Communities across Staffordshire are set to benefit from an extra £91,500 funding for projects that help tackle climate change or protect the environment.
The Staffordshire County Council climate action fund, now in its third year, to date has supported 217 projects providing £129,000 in funding.
Among the projects funded and making a difference are a community church in Rugeley which received £1,000 to upgrade to LED lighting in its sports hall.
Chris Fielding, manager of Rugeley Community Church said: “The funding we received to upgrade to LED lighting in our sports hall has made a dramatic impact.
“The old metal halide fittings were inefficient, costly to run, uneven in their light distribution and did not provide sufficient light levels to meet modern standards for sports or events. The new lighting addresses every single one of those issues, reducing our carbon footprint whilst transforming the hall into a bright, welcoming space for the wide range of activities we provide or host.”
A repair café in the Staffordshire Moorlands which helps the community to repair their broken items received a grant of £500. The grant helped purchase a PAT testing kit and training for its volunteers which will help to keep electrical items safely in use for longer and helps reduce the amount of waste.
The funding is open to not-for profit organisations including charities, societies, voluntary and community groups, parish councils and schools. Each councillor has an amount of funding to allocate to a chosen scheme.
Projects that focus on reducing energy, such as changing to more energy efficient appliances and lighting, or those that help reduce the use of fossil fuel heating are all likely to be considered for funding. Other initiatives like tree planting and waste reduction will also be considered as high priorities.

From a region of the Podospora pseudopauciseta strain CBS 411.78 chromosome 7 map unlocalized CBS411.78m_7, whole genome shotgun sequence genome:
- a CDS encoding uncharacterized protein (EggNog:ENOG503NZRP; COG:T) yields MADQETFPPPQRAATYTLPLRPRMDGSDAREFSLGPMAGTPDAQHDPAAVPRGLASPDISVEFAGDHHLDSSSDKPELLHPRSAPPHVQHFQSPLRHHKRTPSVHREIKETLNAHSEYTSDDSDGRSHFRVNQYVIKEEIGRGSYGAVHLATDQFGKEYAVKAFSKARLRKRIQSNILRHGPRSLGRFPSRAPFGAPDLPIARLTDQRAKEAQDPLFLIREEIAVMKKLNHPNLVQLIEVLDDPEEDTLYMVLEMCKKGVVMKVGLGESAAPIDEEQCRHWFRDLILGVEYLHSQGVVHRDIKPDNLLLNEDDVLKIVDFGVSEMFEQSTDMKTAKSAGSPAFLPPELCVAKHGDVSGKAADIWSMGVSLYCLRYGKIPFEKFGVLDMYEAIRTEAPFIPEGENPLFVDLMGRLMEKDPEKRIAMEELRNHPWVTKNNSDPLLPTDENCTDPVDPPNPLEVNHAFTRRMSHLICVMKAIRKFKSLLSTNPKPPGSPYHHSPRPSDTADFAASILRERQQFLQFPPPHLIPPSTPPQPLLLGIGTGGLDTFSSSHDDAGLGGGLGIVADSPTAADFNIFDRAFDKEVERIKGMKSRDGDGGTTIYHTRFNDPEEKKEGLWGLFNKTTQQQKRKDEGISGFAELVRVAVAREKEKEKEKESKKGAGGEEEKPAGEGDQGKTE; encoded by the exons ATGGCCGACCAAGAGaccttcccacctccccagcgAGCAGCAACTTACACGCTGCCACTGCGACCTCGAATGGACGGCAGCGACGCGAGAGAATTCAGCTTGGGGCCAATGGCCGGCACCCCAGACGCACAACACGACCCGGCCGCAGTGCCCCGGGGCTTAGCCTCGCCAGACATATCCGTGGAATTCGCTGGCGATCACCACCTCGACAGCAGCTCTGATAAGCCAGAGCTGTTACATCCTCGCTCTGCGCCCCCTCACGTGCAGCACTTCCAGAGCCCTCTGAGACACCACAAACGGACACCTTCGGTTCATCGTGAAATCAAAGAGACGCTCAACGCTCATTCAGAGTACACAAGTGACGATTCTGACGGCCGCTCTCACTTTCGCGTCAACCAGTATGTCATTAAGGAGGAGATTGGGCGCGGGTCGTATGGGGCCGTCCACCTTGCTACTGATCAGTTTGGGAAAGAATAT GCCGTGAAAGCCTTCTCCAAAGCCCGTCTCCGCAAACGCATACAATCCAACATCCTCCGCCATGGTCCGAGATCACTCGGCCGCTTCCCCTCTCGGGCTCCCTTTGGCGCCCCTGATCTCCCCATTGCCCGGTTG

Simon Tagg, Staffordshire County Council’s cabinet member with responsibility for Climate Change said: ”Tackling climate change remains one of the county council’s top priorities and we are working hard to reach net zero by 2050.
“This is our third round of funding and we’ve seen some fantastic projects and work from our schools, voluntary groups, and charities.
“Last year I funded the Newcastle Green Wall Demonstrator project, which was an ivy wall by Newcastle bus station which will be monitored to see its impact on traffic pollution. Through these projects, and by all working together, we can make a real difference in tackling climate change.
“The funding is being allocated on a first come first served basis, so I would urge community groups to speak to their local councillor, check if they are eligible and make an application.”
Each county councillor has £1,500 to give out in their area and a minimum of £500 per application applies. Groups can apply to more than one county councillor and receive a total grant of up to £3,000.
To apply, organisations will first need to speak with their county councillor and then apply online at www.staffordshire.gov.uk/climatefund